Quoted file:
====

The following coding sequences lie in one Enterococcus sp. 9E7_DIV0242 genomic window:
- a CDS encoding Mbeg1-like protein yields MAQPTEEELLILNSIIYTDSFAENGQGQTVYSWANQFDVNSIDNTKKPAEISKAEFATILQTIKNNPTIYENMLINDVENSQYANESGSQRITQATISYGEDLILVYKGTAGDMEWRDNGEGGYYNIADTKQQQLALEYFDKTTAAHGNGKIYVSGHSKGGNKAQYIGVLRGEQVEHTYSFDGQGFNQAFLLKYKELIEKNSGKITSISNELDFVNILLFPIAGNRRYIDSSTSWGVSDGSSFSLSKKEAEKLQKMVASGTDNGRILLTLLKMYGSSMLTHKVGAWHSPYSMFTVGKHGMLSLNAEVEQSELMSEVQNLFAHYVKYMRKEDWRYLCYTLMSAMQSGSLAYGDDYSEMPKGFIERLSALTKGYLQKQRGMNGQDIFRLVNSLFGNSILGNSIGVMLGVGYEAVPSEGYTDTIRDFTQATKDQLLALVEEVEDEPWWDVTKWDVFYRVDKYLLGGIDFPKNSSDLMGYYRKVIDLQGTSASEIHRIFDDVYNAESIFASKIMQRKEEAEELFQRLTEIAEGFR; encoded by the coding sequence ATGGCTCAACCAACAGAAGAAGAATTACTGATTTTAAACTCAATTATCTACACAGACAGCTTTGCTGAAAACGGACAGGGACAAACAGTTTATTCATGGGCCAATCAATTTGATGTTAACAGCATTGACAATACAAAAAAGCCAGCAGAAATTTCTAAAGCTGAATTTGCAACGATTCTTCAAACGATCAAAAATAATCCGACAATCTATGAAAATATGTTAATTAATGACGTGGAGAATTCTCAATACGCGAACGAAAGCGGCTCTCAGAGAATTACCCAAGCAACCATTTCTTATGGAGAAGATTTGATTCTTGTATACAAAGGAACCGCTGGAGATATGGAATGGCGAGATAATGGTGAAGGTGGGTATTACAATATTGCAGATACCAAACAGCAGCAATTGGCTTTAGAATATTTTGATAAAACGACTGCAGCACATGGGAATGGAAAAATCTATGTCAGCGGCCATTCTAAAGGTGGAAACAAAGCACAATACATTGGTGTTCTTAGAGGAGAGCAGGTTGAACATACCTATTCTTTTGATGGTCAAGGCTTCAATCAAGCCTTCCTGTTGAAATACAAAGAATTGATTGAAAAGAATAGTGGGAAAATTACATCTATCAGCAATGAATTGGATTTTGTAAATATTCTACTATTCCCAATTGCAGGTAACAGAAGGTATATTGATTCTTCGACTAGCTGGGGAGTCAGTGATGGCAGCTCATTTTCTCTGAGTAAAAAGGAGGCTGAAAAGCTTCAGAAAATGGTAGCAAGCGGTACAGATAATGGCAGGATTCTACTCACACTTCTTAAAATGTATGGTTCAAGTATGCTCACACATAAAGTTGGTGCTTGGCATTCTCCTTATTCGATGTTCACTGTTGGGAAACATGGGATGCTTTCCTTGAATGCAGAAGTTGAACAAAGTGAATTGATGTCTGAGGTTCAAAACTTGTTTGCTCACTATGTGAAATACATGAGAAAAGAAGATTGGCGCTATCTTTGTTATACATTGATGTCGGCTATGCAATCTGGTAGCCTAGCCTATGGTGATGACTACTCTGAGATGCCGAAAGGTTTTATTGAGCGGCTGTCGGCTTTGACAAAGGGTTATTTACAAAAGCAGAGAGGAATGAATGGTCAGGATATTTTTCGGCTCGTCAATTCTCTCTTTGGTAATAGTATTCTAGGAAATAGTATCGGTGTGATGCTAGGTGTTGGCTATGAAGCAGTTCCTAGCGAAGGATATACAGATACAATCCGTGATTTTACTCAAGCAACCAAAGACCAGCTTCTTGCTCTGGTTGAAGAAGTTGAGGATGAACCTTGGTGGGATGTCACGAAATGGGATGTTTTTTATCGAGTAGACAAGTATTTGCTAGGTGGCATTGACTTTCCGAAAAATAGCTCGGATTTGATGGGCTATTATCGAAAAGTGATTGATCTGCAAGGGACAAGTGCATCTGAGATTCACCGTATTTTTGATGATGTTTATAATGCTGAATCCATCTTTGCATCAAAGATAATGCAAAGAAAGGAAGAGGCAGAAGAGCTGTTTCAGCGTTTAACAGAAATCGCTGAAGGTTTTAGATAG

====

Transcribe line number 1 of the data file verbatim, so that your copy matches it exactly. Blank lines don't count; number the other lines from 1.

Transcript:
The following coding sequences lie in one Enterococcus sp. 9E7_DIV0242 genomic window: